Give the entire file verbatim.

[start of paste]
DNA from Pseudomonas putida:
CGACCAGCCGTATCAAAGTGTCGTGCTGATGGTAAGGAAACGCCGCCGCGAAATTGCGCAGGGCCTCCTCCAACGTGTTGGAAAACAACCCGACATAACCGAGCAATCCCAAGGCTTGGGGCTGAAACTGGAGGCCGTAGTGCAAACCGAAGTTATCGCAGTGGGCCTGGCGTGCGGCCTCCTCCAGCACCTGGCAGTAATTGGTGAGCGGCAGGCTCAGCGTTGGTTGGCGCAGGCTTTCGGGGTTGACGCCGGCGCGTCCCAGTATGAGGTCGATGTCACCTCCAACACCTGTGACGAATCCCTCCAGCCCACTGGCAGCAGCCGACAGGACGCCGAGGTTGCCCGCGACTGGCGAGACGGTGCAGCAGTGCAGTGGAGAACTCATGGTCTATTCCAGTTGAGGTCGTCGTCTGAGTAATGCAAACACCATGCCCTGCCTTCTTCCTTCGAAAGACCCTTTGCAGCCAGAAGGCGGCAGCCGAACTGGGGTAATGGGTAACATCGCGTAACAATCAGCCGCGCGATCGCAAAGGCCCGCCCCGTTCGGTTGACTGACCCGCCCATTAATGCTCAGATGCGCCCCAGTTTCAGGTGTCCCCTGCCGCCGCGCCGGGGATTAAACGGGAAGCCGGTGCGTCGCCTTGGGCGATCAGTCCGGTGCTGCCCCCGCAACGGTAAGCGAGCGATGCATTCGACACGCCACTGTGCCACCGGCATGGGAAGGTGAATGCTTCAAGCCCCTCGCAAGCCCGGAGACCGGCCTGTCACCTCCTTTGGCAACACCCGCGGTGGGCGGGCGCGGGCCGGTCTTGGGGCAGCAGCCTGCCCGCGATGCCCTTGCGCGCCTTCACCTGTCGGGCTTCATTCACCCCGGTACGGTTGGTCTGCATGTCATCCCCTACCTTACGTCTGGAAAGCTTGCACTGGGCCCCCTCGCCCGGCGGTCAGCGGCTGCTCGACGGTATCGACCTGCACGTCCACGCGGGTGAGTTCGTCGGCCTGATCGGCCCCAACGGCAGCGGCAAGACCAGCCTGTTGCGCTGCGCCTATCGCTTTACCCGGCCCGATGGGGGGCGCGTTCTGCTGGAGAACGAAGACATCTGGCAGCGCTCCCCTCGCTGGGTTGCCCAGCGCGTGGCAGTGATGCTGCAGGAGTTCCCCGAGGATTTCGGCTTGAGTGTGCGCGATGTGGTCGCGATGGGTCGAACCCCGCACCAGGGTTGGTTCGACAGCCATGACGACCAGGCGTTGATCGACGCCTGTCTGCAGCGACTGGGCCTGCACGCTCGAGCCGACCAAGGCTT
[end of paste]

DNA from Pseudomonas putida:
CGACCAGCCGTATCAAAGTGTCGTGCTGATGGTAAGGAAACGCCGCCGCGAAATTGCGCAGGGCCTCCTCCAACGTGTTGGAAAACAACCCGACATAACCGAGCAATCCCAAGGCTTGGGGCTGAAACTGGAGGCCGTAGTGCAAACCGAAGTTATCGCAGTGGGCCTGGCGTGCGGCCTCCTCCAGCACCTGGCAGTAATTGGTGAGCGGCAGGCTCAGCGTTGGTTGGCGCAGGCTTTCGGGGTTGACGCCGGCGCGTCCCAGTATGAGGTCGATGTCACCTCCAACACCTGTGACGAATCCCTCCAGCCCACTGGCAGCAGCCGACAGGACGCCGAGGTTGCCCGCGACTGGCGAGACGGTGCAGCAGTGCAGTGGAGAACTCATGGTCTATTCCAGTTGAGGTCGTCGTCTGAGTAATGCAAACACCATGCCCTGCCTTCTTCCTTCGAAAGACCCTTTGCAGCCAGAAGGCGGCAGCCGAACTGGGGTAATGGGTAACATCGCGTAACAATCAGCCGCGCGATCGCAAAGGCCCGCCCCGTTCGGTTGACTGACCCGCCCATTAATGCTCAGATGCGCCCCAGTTTCAGGTGTCCCCTGCCGCCGCGCCGGGGATTAAACGGGAAGCCGGTGCGTCGCCTTGGGCGATCAGTCCGGTGCTGCCCCCGCAACGGTAAGCGAGCGATGCATTCGACACGCCACTGTGCCACCGGCATGGGAAGGTGAATGCTTCAAGCCCCTCGCAAGCCCGGAGACCGGCCTGTCACCTCCTTTGGCAACACCCGCGGTGGGCGGGCGCGGGCCGGTCTTGGGGCAGCAGCCTGCCCGCGATGCCCTTGCGCGCCTTCACCTGTCGGGCTTCATTCACCCCGGTACGGTTGGTCTGCATGTCATCCCCTACCTTACGTCTGGAAAGCTTGCACTGGGCCCCCTCGCCCGGCGGTCAGCGGCTGCTCGACGGTATCGACCTGCACGTCCACGCGGGTGAGTTCGTCGGCCTGATCGGCCCCAACGGCAGCGGCAAGACCAGCCTGTTGCGCTGCGCCTATCGCTTTACCCGGCCCGATGGGGGGCGCGTTCTGCTGGAGAACGAAGACATCTGGCAGCGCTCCCCTCGCTGGGTTGCCCAGCGCGTGGCAGTGATGCTGCAGGAGTTCCCCGAGGATTTCGGCTTGAGTGTGCGCGATGTGGTCGCGATGGGTCGAACCCCGCACCAGGGTTGGTTCGACAGCCATGACGACCAGGCGTTGATCGACGCCTGTCTGCAGCGACTGGGCCTGCACGCTCGAGCCGACCAAGGCTT